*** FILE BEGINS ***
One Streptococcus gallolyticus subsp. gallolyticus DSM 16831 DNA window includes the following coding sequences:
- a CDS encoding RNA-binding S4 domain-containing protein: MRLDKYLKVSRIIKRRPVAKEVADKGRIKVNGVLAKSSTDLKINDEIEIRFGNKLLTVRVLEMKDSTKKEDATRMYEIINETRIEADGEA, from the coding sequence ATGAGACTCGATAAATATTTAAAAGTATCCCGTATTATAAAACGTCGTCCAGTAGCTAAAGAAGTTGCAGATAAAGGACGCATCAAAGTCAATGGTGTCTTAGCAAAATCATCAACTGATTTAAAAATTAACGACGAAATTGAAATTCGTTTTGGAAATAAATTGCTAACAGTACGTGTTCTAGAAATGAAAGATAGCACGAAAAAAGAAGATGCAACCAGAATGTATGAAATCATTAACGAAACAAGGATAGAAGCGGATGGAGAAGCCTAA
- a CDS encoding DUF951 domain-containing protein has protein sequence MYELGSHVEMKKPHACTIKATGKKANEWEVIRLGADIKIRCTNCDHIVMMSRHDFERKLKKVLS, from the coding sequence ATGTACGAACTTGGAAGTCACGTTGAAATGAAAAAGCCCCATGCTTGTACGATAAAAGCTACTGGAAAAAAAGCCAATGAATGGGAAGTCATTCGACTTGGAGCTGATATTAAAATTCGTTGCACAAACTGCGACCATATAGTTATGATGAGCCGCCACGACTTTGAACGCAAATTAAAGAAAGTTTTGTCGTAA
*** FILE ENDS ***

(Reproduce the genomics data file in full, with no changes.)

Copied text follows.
One Streptococcus gallolyticus subsp. gallolyticus DSM 16831 DNA window includes the following coding sequences:
- a CDS encoding RNA-binding S4 domain-containing protein: MRLDKYLKVSRIIKRRPVAKEVADKGRIKVNGVLAKSSTDLKINDEIEIRFGNKLLTVRVLEMKDSTKKEDATRMYEIINETRIEADGEA, from the coding sequence ATGAGACTCGATAAATATTTAAAAGTATCCCGTATTATAAAACGTCGTCCAGTAGCTAAAGAAGTTGCAGATAAAGGACGCATCAAAGTCAATGGTGTCTTAGCAAAATCATCAACTGATTTAAAAATTAACGACGAAATTGAAATTCGTTTTGGAAATAAATTGCTAACAGTACGTGTTCTAGAAATGAAAGATAGCACGAAAAAAGAAGATGCAACCAGAATGTATGAAATCATTAACGAAACAAGGATAGAAGCGGATGGAGAAGCCTAA
- a CDS encoding DUF951 domain-containing protein has protein sequence MYELGSHVEMKKPHACTIKATGKKANEWEVIRLGADIKIRCTNCDHIVMMSRHDFERKLKKVLS, from the coding sequence ATGTACGAACTTGGAAGTCACGTTGAAATGAAAAAGCCCCATGCTTGTACGATAAAAGCTACTGGAAAAAAAGCCAATGAATGGGAAGTCATTCGACTTGGAGCTGATATTAAAATTCGTTGCACAAACTGCGACCATATAGTTATGATGAGCCGCCACGACTTTGAACGCAAATTAAAGAAAGTTTTGTCGTAA